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For May 9-15
Big 5 posts lower Q1 income
First-quarter net income for Big 5 Sporting Goods (Nasdaq: BGFV) was down 7.8 percent — $5.9 million, or $0.26 per share, in 2006 vs. $6.4 million, or $0.28 per share, in 2005 — hit by various one-time charges.
Results for the quarter included about $1.8 million in distribution center transition costs, $700,000 in auditing and consulting costs and $1.7 million in distribution center costs capitalized into inventory, it said. Year-ago results include a $500,000 charge related to a flood at one of the company’s stores.
Net sales increased 9 percent to $207.2 million from $190.1 million a year earlier. Same-store sales rose 5.3 percent. Results were still better than analyst predictions of $0.18 a share earnings on revenue of $202.6 million.
“Each of our major merchandise categories of footwear, hardgoods and apparel posted gains, with exceptional strength in winter products driven by favorable winter weather comparisons, particularly over the last several weeks of the quarter,” Steven Miller, CEO and president, said in a statement.
Big 5 also said its board authorized a buyback of up to $15 million shares. The company said the shares would be repurchased from time to time, on the open market or in privately negotiated transactions. The board also authorized an increase in cash dividend to an annual rate of $0.36 per share from $0.28. The board declared a quarterly cash dividend of $0.09 per share to be paid on June 15 to stockholders of record as of June 1.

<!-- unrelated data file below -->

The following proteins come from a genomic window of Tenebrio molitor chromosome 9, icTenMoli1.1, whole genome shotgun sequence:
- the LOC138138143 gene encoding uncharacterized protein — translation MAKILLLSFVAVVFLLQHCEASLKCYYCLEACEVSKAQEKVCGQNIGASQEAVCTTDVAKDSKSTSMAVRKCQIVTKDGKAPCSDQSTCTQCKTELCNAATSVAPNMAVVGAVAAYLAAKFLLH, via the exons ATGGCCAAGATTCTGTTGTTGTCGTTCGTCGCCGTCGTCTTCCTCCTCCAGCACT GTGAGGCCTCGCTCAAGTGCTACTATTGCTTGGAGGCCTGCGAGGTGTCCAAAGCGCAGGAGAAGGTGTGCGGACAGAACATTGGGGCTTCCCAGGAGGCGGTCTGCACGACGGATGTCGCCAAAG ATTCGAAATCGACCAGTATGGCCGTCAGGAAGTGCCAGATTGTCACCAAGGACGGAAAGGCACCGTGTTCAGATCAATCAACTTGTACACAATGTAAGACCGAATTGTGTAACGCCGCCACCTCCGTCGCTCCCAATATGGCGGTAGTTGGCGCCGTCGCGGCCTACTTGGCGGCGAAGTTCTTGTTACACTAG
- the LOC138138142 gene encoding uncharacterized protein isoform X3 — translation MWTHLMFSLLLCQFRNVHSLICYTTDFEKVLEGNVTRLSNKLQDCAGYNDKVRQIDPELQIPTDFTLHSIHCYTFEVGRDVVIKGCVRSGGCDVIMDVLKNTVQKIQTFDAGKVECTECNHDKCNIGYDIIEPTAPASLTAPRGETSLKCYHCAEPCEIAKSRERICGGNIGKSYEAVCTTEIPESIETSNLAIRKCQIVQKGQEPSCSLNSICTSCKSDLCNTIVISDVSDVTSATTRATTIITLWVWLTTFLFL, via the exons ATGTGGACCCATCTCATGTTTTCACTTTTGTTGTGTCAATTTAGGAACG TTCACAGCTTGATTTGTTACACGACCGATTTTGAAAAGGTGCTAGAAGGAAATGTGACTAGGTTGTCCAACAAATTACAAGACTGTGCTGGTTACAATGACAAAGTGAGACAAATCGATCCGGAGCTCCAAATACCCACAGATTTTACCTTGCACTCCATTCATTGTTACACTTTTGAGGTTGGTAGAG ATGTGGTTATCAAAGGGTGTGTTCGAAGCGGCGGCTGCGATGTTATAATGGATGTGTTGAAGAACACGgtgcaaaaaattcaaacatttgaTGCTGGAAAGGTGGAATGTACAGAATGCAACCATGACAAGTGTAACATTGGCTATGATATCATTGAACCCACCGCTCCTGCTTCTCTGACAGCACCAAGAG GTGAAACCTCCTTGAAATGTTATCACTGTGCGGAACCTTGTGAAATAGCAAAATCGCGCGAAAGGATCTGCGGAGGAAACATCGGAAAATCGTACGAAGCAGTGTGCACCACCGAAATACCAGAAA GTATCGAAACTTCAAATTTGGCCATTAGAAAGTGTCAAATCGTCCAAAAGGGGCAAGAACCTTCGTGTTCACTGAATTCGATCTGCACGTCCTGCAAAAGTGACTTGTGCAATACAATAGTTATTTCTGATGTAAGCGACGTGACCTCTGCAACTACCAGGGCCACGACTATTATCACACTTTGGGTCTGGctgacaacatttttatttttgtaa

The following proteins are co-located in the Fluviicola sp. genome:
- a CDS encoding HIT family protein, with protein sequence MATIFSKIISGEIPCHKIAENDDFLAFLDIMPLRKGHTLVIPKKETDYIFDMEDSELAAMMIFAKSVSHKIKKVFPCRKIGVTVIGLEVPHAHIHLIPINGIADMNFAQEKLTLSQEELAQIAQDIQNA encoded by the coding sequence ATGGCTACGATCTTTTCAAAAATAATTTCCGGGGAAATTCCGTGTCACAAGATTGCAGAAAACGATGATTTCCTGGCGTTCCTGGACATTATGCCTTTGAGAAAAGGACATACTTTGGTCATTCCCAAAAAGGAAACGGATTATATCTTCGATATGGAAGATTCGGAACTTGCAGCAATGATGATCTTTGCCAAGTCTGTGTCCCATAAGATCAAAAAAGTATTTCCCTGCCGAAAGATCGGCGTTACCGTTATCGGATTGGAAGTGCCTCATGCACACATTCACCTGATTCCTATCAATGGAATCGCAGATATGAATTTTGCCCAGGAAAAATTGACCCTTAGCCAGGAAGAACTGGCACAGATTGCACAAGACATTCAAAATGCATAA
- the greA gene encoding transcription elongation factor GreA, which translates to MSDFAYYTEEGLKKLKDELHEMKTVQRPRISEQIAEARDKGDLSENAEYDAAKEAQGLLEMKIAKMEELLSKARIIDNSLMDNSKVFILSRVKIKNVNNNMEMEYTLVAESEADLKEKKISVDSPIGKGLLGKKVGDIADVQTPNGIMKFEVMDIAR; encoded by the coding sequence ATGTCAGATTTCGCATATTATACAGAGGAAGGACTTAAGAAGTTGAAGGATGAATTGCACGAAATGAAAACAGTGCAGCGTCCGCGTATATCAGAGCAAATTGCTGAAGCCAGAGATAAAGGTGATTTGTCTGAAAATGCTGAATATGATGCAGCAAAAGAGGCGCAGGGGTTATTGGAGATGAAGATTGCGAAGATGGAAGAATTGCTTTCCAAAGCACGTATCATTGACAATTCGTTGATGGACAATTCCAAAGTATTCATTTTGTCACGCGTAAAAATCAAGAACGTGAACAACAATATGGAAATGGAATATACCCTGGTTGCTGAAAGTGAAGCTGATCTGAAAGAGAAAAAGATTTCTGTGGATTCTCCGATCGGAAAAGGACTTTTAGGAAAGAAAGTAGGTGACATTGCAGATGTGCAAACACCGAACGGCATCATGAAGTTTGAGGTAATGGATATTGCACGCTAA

It opened two new stores during the first quarter, bringing its store count to 326. It anticipates opening a total of three new stores during the second quarter, and opening a total of about 20 new stores during 2006.
Champion parent takes 78 percent income hit
Sara Lee (NYSE: SLE) reported a 78 percent drop in third-quarter income — much lower than analyst expectations — suffering from charges for disposing of businesses and a 1.3 percent drop in sales. It includes among its numerous brands Champion, which has a licensing agreement with Lamar Fitness for fitness equipment.
Net income for the quarter was down to $42 million, or $0.06 per share, from $189 million, or $0.24 a share, during the same period a year ago. Revenue fell to $3.79 billion from $3.84 billion.
Sara Lee said it was hurt by higher prices for such commodities as wheat and coffee. Its total commodity costs increased by $147 million in the quarter, only partially offset by $98 million of higher pricing.
The company said results include $0.16 per share in charges from the recognition of goodwill impairments, severance and other costs related to the company’s revamping of its business portfolio, offset in part by gains on the sale of its European branded apparel and rice businesses. Excluding those items, earnings were $0.22 per share, or $0.03 less than the consensus estimate of analysts.
The company said it expects fourth-quarter earnings of $0.27 to $0.32 per share, excluding one-time charges, and full-year earnings of between $0.98 and $1.03 per share. The full-year guidance includes the $0.16 charges from the third quarter.
adidas reports Q1 results with Reebok included
Net income climbed 37 percent for adidas (ADSG.DE) in the first quarter, benefiting from sales of golf gear and soccer-related products ahead of the World Cup.